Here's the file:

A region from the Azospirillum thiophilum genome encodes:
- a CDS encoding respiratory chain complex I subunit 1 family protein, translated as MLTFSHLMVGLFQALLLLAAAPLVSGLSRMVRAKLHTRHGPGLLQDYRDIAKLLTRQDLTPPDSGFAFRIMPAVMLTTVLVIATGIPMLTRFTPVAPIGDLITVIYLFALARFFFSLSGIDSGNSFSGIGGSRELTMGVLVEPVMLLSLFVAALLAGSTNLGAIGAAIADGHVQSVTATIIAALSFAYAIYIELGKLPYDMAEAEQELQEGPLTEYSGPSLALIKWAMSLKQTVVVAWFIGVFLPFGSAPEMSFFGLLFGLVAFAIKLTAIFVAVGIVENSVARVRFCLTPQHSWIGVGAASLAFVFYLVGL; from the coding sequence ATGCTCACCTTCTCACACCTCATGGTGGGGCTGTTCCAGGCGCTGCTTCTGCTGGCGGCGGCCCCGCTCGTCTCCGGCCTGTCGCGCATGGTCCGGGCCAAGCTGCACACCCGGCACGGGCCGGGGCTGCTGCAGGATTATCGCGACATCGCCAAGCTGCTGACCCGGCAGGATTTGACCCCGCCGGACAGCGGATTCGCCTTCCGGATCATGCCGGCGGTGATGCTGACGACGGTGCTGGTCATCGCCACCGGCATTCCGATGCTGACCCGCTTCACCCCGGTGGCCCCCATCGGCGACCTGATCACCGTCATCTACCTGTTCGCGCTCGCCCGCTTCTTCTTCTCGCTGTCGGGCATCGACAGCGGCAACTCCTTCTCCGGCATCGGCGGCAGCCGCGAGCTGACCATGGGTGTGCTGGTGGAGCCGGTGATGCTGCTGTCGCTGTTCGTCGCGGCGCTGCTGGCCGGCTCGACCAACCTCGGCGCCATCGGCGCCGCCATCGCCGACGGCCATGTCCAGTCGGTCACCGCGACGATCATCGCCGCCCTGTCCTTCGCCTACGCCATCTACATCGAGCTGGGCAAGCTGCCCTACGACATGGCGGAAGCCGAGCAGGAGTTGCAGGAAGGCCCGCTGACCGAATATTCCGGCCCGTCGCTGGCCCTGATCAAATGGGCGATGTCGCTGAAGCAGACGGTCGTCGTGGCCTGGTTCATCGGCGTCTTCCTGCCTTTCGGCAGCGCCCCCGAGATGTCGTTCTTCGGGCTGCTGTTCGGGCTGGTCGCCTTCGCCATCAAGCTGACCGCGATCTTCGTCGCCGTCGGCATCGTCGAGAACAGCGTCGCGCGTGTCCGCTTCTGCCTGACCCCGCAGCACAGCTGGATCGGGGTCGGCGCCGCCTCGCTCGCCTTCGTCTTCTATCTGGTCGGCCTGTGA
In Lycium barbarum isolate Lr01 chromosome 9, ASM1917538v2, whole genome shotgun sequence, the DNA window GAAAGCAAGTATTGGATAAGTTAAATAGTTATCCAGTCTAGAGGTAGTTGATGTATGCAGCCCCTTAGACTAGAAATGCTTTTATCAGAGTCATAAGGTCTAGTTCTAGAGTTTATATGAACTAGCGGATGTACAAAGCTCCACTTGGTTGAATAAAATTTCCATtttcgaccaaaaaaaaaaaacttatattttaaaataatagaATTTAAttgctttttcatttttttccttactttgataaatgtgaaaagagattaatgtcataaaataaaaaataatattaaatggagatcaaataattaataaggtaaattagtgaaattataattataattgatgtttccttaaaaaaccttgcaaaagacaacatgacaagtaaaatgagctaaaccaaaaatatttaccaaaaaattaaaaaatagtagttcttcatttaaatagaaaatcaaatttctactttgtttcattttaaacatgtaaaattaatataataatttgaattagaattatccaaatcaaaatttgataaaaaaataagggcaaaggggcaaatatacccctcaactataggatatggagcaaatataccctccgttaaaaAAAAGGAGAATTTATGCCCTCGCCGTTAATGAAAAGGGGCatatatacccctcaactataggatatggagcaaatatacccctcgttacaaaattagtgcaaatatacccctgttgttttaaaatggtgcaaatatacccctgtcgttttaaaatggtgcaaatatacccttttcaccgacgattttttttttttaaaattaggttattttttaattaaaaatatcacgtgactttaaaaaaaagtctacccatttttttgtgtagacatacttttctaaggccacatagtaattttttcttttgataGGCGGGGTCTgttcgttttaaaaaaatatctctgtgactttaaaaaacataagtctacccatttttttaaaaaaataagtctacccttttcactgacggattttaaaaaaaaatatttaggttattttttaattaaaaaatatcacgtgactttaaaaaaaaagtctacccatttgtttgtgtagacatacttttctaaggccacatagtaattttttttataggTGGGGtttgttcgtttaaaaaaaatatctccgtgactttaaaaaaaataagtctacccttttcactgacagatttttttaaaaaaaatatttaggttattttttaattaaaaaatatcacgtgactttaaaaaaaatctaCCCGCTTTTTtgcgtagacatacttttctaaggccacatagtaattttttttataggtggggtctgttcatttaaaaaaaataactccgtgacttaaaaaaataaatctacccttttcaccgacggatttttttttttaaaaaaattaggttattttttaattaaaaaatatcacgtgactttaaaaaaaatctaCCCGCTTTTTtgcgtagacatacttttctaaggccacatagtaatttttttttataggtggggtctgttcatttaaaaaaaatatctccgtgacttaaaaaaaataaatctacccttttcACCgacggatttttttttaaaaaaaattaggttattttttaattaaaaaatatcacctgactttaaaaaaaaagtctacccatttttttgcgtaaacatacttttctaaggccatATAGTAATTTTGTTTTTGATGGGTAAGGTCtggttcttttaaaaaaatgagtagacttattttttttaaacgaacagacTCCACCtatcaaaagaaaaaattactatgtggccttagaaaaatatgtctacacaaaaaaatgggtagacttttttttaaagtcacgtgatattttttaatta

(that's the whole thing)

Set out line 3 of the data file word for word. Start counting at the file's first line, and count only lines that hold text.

In Lycium barbarum isolate Lr01 chromosome 9, ASM1917538v2, whole genome shotgun sequence, the DNA window GAAAGCAAGTATTGGATAAGTTAAATAGTTATCCAGTCTAGAGGTAGTTGATGTATGCAGCCCCTTAGACTAGAAATGCTTTTATCAGAGTCATAAGGTCTAGTTCTAGAGTTTATATGAACTAGCGGATGTACAAAGCTCCACTTGGTTGAATAAAATTTCCATtttcgaccaaaaaaaaaaaacttatattttaaaataatagaATTTAAttgctttttcatttttttccttactttgataaatgtgaaaagagattaatgtcataaaataaaaaataatattaaatggagatcaaataattaataaggtaaattagtgaaattataattataattgatgtttccttaaaaaaccttgcaaaagacaacatgacaagtaaaatgagctaaaccaaaaatatttaccaaaaaattaaaaaatagtagttcttcatttaaatagaaaatcaaatttctactttgtttcattttaaacatgtaaaattaatataataatttgaattagaattatccaaatcaaaatttgataaaaaaataagggcaaaggggcaaatatacccctcaactataggatatggagcaaatataccctccgttaaaaAAAAGGAGAATTTATGCCCTCGCCGTTAATGAAAAGGGGCatatatacccctcaactataggatatggagcaaatatacccctcgttacaaaattagtgcaaatatacccctgttgttttaaaatggtgcaaatatacccctgtcgttttaaaatggtgcaaatatacccttttcaccgacgattttttttttttaaaattaggttattttttaattaaaaatatcacgtgactttaaaaaaaagtctacccatttttttgtgtagacatacttttctaaggccacatagtaattttttcttttgataGGCGGGGTCTgttcgttttaaaaaaatatctctgtgactttaaaaaacataagtctacccatttttttaaaaaaataagtctacccttttcactgacggattttaaaaaaaaatatttaggttattttttaattaaaaaatatcacgtgactttaaaaaaaaagtctacccatttgtttgtgtagacatacttttctaaggccacatagtaattttttttataggTGGGGtttgttcgtttaaaaaaaatatctccgtgactttaaaaaaaataagtctacccttttcactgacagatttttttaaaaaaaatatttaggttattttttaattaaaaaatatcacgtgactttaaaaaaaatctaCCCGCTTTTTtgcgtagacatacttttctaaggccacatagtaattttttttataggtggggtctgttcatttaaaaaaaataactccgtgacttaaaaaaataaatctacccttttcaccgacggatttttttttttaaaaaaattaggttattttttaattaaaaaatatcacgtgactttaaaaaaaatctaCCCGCTTTTTtgcgtagacatacttttctaaggccacatagtaatttttttttataggtggggtctgttcatttaaaaaaaatatctccgtgacttaaaaaaaataaatctacccttttcACCgacggatttttttttaaaaaaaattaggttattttttaattaaaaaatatcacctgactttaaaaaaaaagtctacccatttttttgcgtaaacatacttttctaaggccatATAGTAATTTTGTTTTTGATGGGTAAGGTCtggttcttttaaaaaaatgagtagacttattttttttaaacgaacagacTCCACCtatcaaaagaaaaaattactatgtggccttagaaaaatatgtctacacaaaaaaatgggtagacttttttttaaagtcacgtgatattttttaatta